Change is hard for all of us, including those working for change.
Recent events have forced many of us into the painful act of carefully examining our tactics and strategies. Such examination is essential for being effective. However, we need to be asking ourselves: are we going as far as we need to, when it comes to challenging our assumptions about the basics of human behavior?
Organizations tend to rely on well-worn theories of change, often based on implicit assumptions when it comes to how humans behave. I call this the “theory of change muddle.” This is where various approaches and strategies – from social marketing to values-based messaging to behavioral economics or the latest storytelling trend – merge together into a muddle. This often leads to a generalized approach based on “levers,” “drivers” and the need to “mobilize” or “get” people onboard.
If we scratch the surface, however, many of these theories, whether it’s storytelling or values-messaging, have either divergent or outright conflicting underlying assumptions about people. These approaches also contain implicit attitudes about the people we seek to reach, usually revealed by our language (such as the “disconnected” or the “hard to reach”).
Despite the fact that we now know more than we ever have about the nature of the human psyche and how we cope (often badly) with change, anxiety, uncertainty and ambiguity, many of us base our work on the notion that people are self-aware, transparent and values-driven. Our research often presumes what you see if what you get: if people rate climate as a concern in a poll or not, it’s taken at face value.
This is simply not the case.
The messier reality – quickly revealed when we learn to listen as openly as possible – is that many people are conflicted, contradictory, unconscious and anxious. Many of us are deeply ambivalent about the increasingly urgent news about declining species, the warming climate, what we eat and how we get around. This is not the same as not caring, or holding different values.
Contrary to the overriding fixation in most energy, climate and environmental efforts, this is not about values. This is about how humans construct a life full of competing needs, desires, aspirations and worries, and how easy it is to allow our limbic system – brain structures that govern fear, anxiety and survival – to drive the bus.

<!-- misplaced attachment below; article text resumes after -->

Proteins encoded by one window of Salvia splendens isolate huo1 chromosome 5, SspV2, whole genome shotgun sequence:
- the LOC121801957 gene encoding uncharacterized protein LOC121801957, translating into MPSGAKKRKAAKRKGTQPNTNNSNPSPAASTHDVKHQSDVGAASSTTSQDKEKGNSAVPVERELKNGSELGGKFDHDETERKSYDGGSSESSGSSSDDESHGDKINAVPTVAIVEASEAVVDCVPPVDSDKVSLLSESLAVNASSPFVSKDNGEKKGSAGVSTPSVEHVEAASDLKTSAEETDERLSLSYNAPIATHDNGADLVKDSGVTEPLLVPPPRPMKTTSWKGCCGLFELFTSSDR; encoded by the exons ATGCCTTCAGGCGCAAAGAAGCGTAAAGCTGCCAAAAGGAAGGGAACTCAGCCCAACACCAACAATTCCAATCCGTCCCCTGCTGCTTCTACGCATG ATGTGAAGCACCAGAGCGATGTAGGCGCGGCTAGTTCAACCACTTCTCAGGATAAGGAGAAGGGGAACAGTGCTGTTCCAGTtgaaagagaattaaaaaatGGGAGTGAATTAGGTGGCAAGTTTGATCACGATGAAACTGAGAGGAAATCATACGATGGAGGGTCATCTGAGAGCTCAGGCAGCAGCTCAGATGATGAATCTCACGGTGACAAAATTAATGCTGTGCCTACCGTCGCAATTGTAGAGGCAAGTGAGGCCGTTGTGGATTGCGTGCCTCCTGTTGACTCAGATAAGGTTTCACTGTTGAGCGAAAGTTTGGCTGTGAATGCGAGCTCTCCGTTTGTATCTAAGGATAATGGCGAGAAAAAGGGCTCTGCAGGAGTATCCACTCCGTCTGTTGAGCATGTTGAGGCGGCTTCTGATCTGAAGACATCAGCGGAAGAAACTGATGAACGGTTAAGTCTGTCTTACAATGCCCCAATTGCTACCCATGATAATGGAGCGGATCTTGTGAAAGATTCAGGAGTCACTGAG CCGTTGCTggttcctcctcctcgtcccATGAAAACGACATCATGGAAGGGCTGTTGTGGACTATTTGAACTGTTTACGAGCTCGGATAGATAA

The limbic system is currently on overdrive in our country.
A fear-based mode expresses itself with othering, targeting enemies, denial of real threats, and avoiding at all costs any hint of shame, guilt or blame when it comes to our current predicament. In that scenario, it doesn’t matter if people value health, economic viability or nature, because values are higher-functioning entities.
This is the reason why a focus on values alone is not sufficient. Values belong in the pre-frontal cortex, where we can reflect, strategize, imagine, and yes, clarify our values. And this involves addressing our fear-based, short-term survival neural networks—in the limbic system. Meeting the limbic system with a values-based message is akin to being tone-deaf. Would you ask someone who is fearing for their security, if they “value” something? No. You would ask them what do they need, now, to feel safer and more secure, before you can engage in the conversation you really wish to have.
If even a fraction of this were to be taken on board, we would immediately be redesigning our research, strategies and tactics differently. This means inviting new and different people to the table, beyond polling, surveying and focus group experts. We would pause to rethink the use of social marketing, such as ambassadors or champions, heavy reliance on celebrity endorsements, and coming up with yet another values-based messaging platform. We would be designing our research methods to really capture the deeper layers of anxiety, ambivalence and aspiration, by using more conversation-based approaches. We would be funding projects that leverage insights already gained from ethnography, marketing, psychosocial research and innovation sectors. We would not be focusing only on what people “view” or how to “mobilize,” but on what people are experiencing – where the anxieties, ambivalence and aspiration live, or what I call “The Three A’s.” And to do this, requires rethinking our deeply held, even cherished ways of doing things. It means being open to new and emerging practices, and collaborating with new kinds of practitioners from different disciplines. It also means recognizing that we are all in this together – that our lessons learned are what are going to help us protect and preserve the vulnerable human and nonhumans amongst us, who are depending on us right now to show up and be effective.
Perhaps most importantly, if we take this opportunity to truly hit the reset button, we would encourage each other to compassionately yet ruthlessly examine our assumptions about people, why we behave as we do, and what we bring to these interactions. We would be as honest as we can with ourselves about our frustrations, sadness, anger and distress over what appears to be retrograde and harmful trends. We would push ourselves to be ruthlessly open to new ways of thinking and doing things. In so doing, we would be supporting each other to be our best, our most creative, and ultimately most effective.
Whether it’s the rapid decline in the price of solar and wind power, the continued success of energy efficiency, or the growth of electric cars, clean fuels and public transit, it is clear that we are reaching a tipping point for the clean energy economy. The only question is whether we can collectively accelerate solutions and cut pollution fast enough to stem the worst impacts of climate change.
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